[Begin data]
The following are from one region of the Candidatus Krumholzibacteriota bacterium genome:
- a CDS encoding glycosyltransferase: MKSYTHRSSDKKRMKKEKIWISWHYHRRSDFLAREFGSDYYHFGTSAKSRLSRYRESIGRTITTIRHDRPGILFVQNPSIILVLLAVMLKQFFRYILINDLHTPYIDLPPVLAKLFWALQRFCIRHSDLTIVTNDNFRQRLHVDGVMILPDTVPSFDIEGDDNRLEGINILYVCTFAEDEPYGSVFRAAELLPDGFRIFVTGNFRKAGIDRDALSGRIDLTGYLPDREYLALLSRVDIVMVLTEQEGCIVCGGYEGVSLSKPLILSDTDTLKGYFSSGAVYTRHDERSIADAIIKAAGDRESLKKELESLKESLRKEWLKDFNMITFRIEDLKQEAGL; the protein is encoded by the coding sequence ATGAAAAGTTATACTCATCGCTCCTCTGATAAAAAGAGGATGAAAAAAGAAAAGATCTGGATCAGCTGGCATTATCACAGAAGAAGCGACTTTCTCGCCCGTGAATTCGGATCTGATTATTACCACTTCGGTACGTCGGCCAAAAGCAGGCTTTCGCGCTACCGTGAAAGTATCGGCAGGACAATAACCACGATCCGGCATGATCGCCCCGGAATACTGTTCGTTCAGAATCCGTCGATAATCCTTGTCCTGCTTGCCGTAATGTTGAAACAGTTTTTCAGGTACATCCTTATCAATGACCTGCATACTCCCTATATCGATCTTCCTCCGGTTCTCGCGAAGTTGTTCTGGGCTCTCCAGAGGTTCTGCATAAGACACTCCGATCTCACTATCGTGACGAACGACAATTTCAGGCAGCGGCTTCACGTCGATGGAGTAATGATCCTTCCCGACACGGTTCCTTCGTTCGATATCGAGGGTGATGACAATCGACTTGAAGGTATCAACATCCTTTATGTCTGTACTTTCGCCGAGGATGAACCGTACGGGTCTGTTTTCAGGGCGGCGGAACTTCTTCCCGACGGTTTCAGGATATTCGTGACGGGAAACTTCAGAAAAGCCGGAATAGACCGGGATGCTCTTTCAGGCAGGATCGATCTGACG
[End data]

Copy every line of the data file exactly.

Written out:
The following are from one region of the Candidatus Krumholzibacteriota bacterium genome:
- a CDS encoding glycosyltransferase: MKSYTHRSSDKKRMKKEKIWISWHYHRRSDFLAREFGSDYYHFGTSAKSRLSRYRESIGRTITTIRHDRPGILFVQNPSIILVLLAVMLKQFFRYILINDLHTPYIDLPPVLAKLFWALQRFCIRHSDLTIVTNDNFRQRLHVDGVMILPDTVPSFDIEGDDNRLEGINILYVCTFAEDEPYGSVFRAAELLPDGFRIFVTGNFRKAGIDRDALSGRIDLTGYLPDREYLALLSRVDIVMVLTEQEGCIVCGGYEGVSLSKPLILSDTDTLKGYFSSGAVYTRHDERSIADAIIKAAGDRESLKKELESLKESLRKEWLKDFNMITFRIEDLKQEAGL; the protein is encoded by the coding sequence ATGAAAAGTTATACTCATCGCTCCTCTGATAAAAAGAGGATGAAAAAAGAAAAGATCTGGATCAGCTGGCATTATCACAGAAGAAGCGACTTTCTCGCCCGTGAATTCGGATCTGATTATTACCACTTCGGTACGTCGGCCAAAAGCAGGCTTTCGCGCTACCGTGAAAGTATCGGCAGGACAATAACCACGATCCGGCATGATCGCCCCGGAATACTGTTCGTTCAGAATCCGTCGATAATCCTTGTCCTGCTTGCCGTAATGTTGAAACAGTTTTTCAGGTACATCCTTATCAATGACCTGCATACTCCCTATATCGATCTTCCTCCGGTTCTCGCGAAGTTGTTCTGGGCTCTCCAGAGGTTCTGCATAAGACACTCCGATCTCACTATCGTGACGAACGACAATTTCAGGCAGCGGCTTCACGTCGATGGAGTAATGATCCTTCCCGACACGGTTCCTTCGTTCGATATCGAGGGTGATGACAATCGACTTGAAGGTATCAACATCCTTTATGTCTGTACTTTCGCCGAGGATGAACCGTACGGGTCTGTTTTCAGGGCGGCGGAACTTCTTCCCGACGGTTTCAGGATATTCGTGACGGGAAACTTCAGAAAAGCCGGAATAGACCGGGATGCTCTTTCAGGCAGGATCGATCTGACG